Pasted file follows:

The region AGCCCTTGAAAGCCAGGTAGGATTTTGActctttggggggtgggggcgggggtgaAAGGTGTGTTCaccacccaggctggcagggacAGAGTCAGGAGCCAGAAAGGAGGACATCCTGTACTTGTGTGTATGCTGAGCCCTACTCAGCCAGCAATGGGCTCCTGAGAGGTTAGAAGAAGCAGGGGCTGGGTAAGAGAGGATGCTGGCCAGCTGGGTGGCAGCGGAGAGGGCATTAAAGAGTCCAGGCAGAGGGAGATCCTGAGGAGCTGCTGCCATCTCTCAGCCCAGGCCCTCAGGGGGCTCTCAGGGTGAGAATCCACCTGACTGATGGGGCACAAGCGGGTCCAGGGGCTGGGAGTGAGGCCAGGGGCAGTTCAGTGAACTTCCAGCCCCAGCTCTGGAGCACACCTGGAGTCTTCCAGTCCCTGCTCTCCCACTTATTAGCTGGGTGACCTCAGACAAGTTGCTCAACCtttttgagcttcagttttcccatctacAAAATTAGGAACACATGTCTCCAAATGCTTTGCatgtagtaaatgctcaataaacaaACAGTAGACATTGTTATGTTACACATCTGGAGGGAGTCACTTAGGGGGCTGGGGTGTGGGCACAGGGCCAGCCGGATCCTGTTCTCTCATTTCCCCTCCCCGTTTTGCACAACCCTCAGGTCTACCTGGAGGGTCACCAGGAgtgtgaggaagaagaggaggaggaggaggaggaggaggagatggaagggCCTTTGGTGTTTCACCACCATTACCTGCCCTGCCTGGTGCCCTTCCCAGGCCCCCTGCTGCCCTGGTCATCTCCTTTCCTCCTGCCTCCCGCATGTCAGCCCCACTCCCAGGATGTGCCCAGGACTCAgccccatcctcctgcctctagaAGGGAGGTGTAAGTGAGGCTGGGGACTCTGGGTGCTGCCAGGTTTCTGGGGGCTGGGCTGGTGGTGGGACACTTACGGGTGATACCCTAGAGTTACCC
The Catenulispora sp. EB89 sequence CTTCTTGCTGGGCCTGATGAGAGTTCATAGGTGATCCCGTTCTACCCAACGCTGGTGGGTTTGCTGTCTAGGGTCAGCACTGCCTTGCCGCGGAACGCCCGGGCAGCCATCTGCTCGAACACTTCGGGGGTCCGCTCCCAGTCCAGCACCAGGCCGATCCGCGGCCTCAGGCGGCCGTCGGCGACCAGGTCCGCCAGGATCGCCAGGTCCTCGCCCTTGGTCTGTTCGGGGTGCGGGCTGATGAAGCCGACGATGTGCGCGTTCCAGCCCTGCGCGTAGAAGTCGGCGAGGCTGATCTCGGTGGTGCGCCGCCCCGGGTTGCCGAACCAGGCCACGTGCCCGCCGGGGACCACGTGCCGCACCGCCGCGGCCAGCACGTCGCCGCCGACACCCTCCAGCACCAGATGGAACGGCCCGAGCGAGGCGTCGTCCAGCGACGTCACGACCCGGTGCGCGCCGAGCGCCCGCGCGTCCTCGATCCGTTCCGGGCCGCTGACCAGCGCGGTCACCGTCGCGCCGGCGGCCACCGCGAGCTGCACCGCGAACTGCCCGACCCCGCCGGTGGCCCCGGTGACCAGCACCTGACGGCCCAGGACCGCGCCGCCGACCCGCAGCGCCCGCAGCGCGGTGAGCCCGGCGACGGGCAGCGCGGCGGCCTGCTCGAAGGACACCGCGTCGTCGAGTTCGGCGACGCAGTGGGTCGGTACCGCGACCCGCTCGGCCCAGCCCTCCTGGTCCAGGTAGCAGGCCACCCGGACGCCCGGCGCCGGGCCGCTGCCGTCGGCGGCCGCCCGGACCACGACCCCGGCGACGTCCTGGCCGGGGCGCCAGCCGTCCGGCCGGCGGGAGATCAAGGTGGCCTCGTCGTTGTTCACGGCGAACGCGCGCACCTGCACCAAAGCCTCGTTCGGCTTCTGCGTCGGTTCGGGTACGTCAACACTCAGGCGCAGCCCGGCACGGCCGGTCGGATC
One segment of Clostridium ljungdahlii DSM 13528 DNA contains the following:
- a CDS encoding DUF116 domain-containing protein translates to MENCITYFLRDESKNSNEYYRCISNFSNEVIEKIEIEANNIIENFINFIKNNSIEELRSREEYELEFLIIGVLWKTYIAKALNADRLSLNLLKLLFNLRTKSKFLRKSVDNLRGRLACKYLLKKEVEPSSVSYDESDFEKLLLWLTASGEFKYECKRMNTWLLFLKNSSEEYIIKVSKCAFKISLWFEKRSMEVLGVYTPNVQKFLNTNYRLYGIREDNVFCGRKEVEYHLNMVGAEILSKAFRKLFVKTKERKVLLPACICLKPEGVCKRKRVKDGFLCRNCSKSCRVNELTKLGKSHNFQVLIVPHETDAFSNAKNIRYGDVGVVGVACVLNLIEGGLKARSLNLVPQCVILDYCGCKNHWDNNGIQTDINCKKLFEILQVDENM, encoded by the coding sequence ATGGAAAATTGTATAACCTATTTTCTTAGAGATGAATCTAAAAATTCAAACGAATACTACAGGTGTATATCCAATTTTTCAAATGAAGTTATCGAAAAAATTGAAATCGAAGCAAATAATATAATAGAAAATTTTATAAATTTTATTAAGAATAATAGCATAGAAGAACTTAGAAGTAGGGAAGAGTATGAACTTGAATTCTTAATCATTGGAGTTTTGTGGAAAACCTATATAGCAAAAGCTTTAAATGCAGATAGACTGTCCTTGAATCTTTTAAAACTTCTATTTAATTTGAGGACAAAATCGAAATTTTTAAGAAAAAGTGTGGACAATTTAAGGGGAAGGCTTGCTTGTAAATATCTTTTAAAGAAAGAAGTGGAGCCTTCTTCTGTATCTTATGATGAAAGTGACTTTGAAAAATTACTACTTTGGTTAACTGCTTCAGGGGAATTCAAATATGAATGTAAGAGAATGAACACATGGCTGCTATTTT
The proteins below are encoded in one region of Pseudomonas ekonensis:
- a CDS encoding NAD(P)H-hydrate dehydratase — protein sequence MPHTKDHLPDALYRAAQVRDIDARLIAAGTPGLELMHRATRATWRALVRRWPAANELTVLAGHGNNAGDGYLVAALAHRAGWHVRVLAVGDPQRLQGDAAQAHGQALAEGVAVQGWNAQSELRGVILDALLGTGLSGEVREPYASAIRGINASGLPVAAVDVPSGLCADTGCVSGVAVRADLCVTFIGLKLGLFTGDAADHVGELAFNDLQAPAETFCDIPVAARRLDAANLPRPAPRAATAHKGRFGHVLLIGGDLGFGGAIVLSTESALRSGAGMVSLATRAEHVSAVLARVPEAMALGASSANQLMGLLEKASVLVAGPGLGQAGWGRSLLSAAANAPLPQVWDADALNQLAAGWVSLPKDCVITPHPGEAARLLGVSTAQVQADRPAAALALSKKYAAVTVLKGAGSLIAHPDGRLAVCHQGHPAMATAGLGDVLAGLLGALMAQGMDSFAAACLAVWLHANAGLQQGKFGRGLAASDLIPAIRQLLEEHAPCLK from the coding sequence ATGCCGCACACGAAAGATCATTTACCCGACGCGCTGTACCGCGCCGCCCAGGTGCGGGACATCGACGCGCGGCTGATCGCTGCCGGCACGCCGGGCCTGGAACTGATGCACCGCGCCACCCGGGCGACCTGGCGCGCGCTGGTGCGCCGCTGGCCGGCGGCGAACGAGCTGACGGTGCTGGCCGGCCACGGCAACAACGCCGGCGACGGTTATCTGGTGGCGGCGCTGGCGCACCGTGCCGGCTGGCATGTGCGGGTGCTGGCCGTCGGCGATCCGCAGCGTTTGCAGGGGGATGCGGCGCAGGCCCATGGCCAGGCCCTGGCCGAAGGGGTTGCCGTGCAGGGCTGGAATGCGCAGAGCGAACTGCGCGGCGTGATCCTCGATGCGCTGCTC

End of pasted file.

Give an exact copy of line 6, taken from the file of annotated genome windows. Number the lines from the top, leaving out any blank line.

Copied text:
- a CDS encoding NAD(P)H-hydrate dehydratase — protein sequence MPHTKDHLPDALYRAAQVRDIDARLIAAGTPGLELMHRATRATWRALVRRWPAANELTVLAGHGNNAGDGYLVAALAHRAGWHVRVLAVGDPQRLQGDAAQAHGQALAEGVAVQGWNAQSELRGVILDALLGTGLSGEVREPYASAIRGINASGLPVAAVDVPSGLCADTGCVSGVAVRADLCVTFIGLKLGLFTGDAADHVGELAFNDLQAPAETFCDIPVAARRLDAANLPRPAPRAATAHKGRFGHVLLIGGDLGFGGAIVLSTESALRSGAGMVSLATRAEHVSAVLARVPEAMALGASSANQLMGLLEKASVLVAGPGLGQAGWGRSLLSAAANAPLPQVWDADALNQLAAGWVSLPKDCVITPHPGEAARLLGVSTAQVQADRPAAALALSKKYAAVTVLKGAGSLIAHPDGRLAVCHQGHPAMATAGLGDVLAGLLGALMAQGMDSFAAACLAVWLHANAGLQQGKFGRGLAASDLIPAIRQLLEEHAPCLK from the coding sequence ATGCCGCACACGAAAGATCATTTACCCGACGCGCTGTACCGCGCCGCCCAGGTGCGGGACATCGACGCGCGGCTGATCGCTGCCGGCACGCCGGGCCTGGAACTGATGCACCGCGCCACCCGGGCGACCTGGCGCGCGCTGGTGCGCCGCTGGCCGGCGGCGAACGAGCTGACGGTGCTGGCCGGCCACGGCAACAACGCCGGCGACGGTTATCTGGTGGCGGCGCTGGCGCACCGTGCCGGCTGGCATGTGCGGGTGCTGGCCGTCGGCGATCCGCAGCGTTTGCAGGGGGATGCGGCGCAGGCCCATGGCCAGGCCCTGGCCGAAGGGGTTGCCGTGCAGGGCTGGAATGCGCAGAGCGAACTGCGCGGCGTGATCCTCGATGCGCTGCTC